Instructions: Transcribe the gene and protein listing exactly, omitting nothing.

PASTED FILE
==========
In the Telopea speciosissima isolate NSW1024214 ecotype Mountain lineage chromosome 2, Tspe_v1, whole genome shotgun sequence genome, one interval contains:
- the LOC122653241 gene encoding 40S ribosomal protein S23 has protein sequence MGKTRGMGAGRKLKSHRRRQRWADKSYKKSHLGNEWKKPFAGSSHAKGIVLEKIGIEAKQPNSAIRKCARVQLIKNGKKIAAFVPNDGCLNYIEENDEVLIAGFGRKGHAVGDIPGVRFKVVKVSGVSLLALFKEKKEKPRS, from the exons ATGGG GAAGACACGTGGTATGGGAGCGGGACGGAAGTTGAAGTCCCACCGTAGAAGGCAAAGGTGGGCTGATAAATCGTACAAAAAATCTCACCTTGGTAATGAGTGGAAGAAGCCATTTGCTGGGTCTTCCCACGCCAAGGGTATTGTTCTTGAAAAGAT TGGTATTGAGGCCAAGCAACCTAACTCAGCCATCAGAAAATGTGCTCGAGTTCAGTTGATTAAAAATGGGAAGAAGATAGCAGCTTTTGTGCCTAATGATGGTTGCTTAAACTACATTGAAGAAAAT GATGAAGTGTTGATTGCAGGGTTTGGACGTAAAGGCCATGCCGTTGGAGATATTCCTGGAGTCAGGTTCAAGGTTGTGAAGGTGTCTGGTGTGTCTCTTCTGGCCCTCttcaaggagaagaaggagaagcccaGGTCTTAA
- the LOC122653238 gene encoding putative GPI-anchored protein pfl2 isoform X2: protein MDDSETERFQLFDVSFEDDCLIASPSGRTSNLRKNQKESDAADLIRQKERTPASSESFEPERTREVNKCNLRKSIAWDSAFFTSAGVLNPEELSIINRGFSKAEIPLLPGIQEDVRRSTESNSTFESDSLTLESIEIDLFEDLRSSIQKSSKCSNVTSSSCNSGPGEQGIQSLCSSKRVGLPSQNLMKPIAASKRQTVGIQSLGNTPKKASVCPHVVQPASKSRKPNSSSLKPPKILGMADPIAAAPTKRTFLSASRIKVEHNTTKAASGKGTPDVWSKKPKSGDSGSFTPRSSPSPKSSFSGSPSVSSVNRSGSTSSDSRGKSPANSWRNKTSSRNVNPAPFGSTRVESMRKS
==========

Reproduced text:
In the Telopea speciosissima isolate NSW1024214 ecotype Mountain lineage chromosome 2, Tspe_v1, whole genome shotgun sequence genome, one interval contains:
- the LOC122653241 gene encoding 40S ribosomal protein S23 has protein sequence MGKTRGMGAGRKLKSHRRRQRWADKSYKKSHLGNEWKKPFAGSSHAKGIVLEKIGIEAKQPNSAIRKCARVQLIKNGKKIAAFVPNDGCLNYIEENDEVLIAGFGRKGHAVGDIPGVRFKVVKVSGVSLLALFKEKKEKPRS, from the exons ATGGG GAAGACACGTGGTATGGGAGCGGGACGGAAGTTGAAGTCCCACCGTAGAAGGCAAAGGTGGGCTGATAAATCGTACAAAAAATCTCACCTTGGTAATGAGTGGAAGAAGCCATTTGCTGGGTCTTCCCACGCCAAGGGTATTGTTCTTGAAAAGAT TGGTATTGAGGCCAAGCAACCTAACTCAGCCATCAGAAAATGTGCTCGAGTTCAGTTGATTAAAAATGGGAAGAAGATAGCAGCTTTTGTGCCTAATGATGGTTGCTTAAACTACATTGAAGAAAAT GATGAAGTGTTGATTGCAGGGTTTGGACGTAAAGGCCATGCCGTTGGAGATATTCCTGGAGTCAGGTTCAAGGTTGTGAAGGTGTCTGGTGTGTCTCTTCTGGCCCTCttcaaggagaagaaggagaagcccaGGTCTTAA
- the LOC122653238 gene encoding putative GPI-anchored protein pfl2 isoform X2: protein MDDSETERFQLFDVSFEDDCLIASPSGRTSNLRKNQKESDAADLIRQKERTPASSESFEPERTREVNKCNLRKSIAWDSAFFTSAGVLNPEELSIINRGFSKAEIPLLPGIQEDVRRSTESNSTFESDSLTLESIEIDLFEDLRSSIQKSSKCSNVTSSSCNSGPGEQGIQSLCSSKRVGLPSQNLMKPIAASKRQTVGIQSLGNTPKKASVCPHVVQPASKSRKPNSSSLKPPKILGMADPIAAAPTKRTFLSASRIKVEHNTTKAASGKGTPDVWSKKPKSGDSGSFTPRSSPSPKSSFSGSPSVSSVNRSGSTSSDSRGKSPANSWRNKTSSRNVNPAPFGSTRVESMRKS